Entering the town, we came upon a water edge. Hotel Golden Lake, located a few hundred meters away, must have drew inspiration from this body of water. Boy, were we relieved to finally roll to a stop!


That night, we enjoyed a distinguished dinner at a Chinese association cum restaurant which must be a favourite choice for wedding banquets. Dressed in shorts and t-shirts, we looked totally out of place in a hall beautifully decorated with a traditional rosewood wedding bed, tiffins and splashes of auspicious red!


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Golden Lake Hotel, Segamat




Friday, 18 January 2019

Let's Celebrate His Life...Philip Sim !!!




Dear all,

Philip’s Wake will be held at 666 Punggol Drive S821666. Philip's body is expected to arrive in the evening (19/1/19). Cremation will be on Tuesday at Mandai.

With Audrey's permission, we are organizing a get together at the same multi purpose hall (address as above) to celebrate his life. Please come in your cycling jerseys and if possible print out a photo or card to be compiled together in a box for his family.


THEME : Let's Celebrate His Life!

DATE : 20 January 2019, Sunday
VENUE : 666 Punggol Drive S821666
TIME : 9.00 - 10.00 pm

WHAT TO WEAR : Cycling jersey
WHAT TO BRING : A print out photo or a card

The passing of a friend : 18 January 2019





Many people knew Philip Sim through A Taste of Johor which he developed over 2 years. And through Asia Cycling Network, he got to know many Malaysian riders.

What happened to him this evening is sad and shocking though his good friends could see it coming... Philip had a heart attack a few years back while cycling and he wasn't quite himself in our recent AST Ride.

As I have been getting many calls and texts from concerned friends, I thought it necessary to let his friends know what exactly happened to him this evening.

Philip passed away....

Apparently Anna Ong texted him about a night ride in JB. Instead of hearing his voice, she was shocked when a doctor spoke over the phone to her. He had used his phone to call her, asking her who she is. Then, explained that Philip was brought to his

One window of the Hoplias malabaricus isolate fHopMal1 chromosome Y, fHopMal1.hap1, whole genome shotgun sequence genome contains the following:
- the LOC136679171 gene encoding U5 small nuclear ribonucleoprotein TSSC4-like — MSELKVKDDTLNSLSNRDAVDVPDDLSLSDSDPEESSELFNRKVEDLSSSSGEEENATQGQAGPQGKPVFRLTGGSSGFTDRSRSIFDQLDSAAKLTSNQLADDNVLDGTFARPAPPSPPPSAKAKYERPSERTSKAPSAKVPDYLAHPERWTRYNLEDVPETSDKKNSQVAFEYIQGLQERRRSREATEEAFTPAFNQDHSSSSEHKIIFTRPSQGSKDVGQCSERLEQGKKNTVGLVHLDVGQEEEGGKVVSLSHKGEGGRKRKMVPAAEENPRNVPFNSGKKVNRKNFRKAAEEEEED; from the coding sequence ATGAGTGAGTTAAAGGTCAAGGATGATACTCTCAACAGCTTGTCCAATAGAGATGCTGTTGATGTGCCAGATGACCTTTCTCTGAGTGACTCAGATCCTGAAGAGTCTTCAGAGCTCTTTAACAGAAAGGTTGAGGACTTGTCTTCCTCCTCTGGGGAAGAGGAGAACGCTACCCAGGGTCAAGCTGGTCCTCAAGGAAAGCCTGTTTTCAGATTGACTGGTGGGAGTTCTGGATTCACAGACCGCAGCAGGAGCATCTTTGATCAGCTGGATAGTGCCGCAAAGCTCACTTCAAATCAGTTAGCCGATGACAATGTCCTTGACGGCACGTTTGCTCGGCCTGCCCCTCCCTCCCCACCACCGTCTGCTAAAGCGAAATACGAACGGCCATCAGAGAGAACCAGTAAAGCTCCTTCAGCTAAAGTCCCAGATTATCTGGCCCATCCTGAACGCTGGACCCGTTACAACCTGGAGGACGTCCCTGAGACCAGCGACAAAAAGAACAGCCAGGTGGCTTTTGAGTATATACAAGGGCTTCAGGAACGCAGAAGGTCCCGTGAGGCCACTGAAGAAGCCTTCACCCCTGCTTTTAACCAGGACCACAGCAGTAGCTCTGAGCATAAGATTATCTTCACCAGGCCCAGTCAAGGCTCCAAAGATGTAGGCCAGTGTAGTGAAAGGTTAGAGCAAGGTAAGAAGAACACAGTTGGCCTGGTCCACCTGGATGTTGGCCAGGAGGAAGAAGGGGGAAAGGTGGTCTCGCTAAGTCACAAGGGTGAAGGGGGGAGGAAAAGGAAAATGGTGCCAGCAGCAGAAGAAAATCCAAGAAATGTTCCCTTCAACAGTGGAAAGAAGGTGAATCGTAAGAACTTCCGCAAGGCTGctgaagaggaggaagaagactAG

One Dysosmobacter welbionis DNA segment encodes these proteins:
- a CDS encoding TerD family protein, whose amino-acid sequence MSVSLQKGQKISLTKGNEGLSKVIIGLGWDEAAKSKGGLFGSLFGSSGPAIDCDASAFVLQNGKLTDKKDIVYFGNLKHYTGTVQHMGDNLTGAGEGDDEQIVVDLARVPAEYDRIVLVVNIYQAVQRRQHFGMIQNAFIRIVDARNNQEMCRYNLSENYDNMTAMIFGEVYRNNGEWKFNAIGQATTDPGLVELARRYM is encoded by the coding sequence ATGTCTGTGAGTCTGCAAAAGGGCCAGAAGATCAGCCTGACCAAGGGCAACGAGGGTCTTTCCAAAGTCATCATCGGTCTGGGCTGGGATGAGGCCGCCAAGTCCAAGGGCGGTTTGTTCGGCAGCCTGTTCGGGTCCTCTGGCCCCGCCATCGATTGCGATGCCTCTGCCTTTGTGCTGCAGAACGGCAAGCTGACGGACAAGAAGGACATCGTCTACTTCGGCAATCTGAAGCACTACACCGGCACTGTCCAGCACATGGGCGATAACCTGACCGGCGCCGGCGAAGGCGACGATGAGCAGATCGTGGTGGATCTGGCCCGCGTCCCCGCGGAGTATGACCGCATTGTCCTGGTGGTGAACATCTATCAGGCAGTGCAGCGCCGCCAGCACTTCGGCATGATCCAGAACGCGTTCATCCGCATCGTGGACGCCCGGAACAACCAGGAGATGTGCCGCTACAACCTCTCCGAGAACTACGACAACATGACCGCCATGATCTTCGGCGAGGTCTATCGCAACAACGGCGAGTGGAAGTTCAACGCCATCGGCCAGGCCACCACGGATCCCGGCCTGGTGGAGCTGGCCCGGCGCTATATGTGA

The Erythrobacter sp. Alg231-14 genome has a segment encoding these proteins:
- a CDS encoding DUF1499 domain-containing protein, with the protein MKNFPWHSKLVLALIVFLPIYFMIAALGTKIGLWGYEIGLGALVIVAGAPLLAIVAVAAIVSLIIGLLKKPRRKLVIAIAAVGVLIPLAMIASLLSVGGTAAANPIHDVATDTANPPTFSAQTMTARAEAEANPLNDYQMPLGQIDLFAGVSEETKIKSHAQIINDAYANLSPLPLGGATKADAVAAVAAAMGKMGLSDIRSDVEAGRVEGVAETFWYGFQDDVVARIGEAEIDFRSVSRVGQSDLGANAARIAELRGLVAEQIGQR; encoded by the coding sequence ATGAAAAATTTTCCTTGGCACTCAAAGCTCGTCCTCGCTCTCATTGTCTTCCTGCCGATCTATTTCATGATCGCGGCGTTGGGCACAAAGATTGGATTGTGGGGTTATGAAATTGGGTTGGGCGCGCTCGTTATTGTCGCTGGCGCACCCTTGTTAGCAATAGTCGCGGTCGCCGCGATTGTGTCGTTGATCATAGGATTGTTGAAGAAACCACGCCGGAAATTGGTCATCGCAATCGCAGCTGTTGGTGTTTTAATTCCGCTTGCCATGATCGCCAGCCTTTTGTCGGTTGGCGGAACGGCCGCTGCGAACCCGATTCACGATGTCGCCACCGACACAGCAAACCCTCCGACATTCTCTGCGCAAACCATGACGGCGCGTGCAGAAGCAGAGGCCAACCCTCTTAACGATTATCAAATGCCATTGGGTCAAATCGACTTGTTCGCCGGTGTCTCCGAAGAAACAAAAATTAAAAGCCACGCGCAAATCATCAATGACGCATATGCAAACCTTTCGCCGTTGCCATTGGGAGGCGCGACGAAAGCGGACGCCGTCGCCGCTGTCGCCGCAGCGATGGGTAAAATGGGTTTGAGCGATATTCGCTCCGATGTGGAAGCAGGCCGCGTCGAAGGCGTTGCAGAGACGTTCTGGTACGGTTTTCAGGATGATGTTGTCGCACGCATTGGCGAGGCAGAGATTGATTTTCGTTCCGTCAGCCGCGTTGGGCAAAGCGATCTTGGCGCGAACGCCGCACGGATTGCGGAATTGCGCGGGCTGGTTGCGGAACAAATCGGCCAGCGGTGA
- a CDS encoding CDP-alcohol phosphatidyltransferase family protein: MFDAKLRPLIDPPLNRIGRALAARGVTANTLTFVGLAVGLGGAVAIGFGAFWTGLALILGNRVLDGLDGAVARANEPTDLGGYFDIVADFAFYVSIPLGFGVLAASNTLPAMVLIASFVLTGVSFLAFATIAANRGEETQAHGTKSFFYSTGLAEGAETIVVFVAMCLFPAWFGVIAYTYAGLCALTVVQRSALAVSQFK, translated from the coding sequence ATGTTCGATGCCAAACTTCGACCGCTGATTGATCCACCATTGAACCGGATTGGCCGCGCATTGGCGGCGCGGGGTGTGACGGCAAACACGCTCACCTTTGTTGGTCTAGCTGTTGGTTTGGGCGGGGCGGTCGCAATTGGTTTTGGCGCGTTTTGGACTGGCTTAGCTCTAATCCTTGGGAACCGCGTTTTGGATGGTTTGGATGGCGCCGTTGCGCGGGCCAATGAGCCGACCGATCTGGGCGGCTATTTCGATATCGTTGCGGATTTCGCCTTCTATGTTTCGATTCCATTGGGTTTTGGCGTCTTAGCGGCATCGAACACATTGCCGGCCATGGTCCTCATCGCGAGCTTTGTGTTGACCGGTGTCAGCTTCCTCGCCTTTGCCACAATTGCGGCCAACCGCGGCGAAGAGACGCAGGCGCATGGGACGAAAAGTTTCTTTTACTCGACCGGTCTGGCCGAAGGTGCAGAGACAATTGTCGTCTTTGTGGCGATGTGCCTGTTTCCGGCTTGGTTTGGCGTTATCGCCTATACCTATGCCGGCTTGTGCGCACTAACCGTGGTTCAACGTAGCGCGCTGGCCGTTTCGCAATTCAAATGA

clinic by a passer by but pronounced dead upon arrival. He died of a heart attack.

Like I always tell him, he is surrounded by a lot of guardian angels. Good samaritan Al Tamil sent him to a nearby clinic. Dr Yogi assisted. Khan on his way back from KL dropped by to verify it was him. Frankie bumped into his family at a food court and is on his way bringing his sister to JB.

As of now, Philip is transfered from the clinic to Mutiara Rini police station. He will soon be taken to the General Hospital before his body will be claimed by his sister.

Rest in Peace, Philip. 

Tuesday, 11 December 2018

East Coast Ride (19-31 March 2018), Day 12 : Sg Golok to Johor via Koto Bahru

One for the road before parting ways near the roundabout to Wakaf Baru
Stuffing our faces with yu tiao
Goodbye, Thailand
Hello, Malaysia!
We are going home!


This morning, we spent a leisurely time in Sg Golok. As it was less than 50 km to Kota Bahru, we were in no hurry to leave this little town by the Thai border. Besides, with a night bus to catch, we had lots of time in our hands.

Morning street view of from restaurant
Flowers and gifts sold for children graduation
Kids in their graduation robes
First restaurant
First breakfast
Khao Tum shop
Khao Tum
Yu Tiao

Meeting the gang for a second breakfast, VT found a nice shop selling khao tum, yu tiao and soy bean not more than 200m from Greenview Hotel. Before that, he had gone out with Claudine, landing themselves at a coffee shop right opposite a primary school. Dining over hot bowls of pho served with roasted pork and khao tum, they had watched the school’s graduation in process. The roads leading to the entrance were blocked with securities on alert whilst vendors ply bouquets of flowers and soft toys on the streets.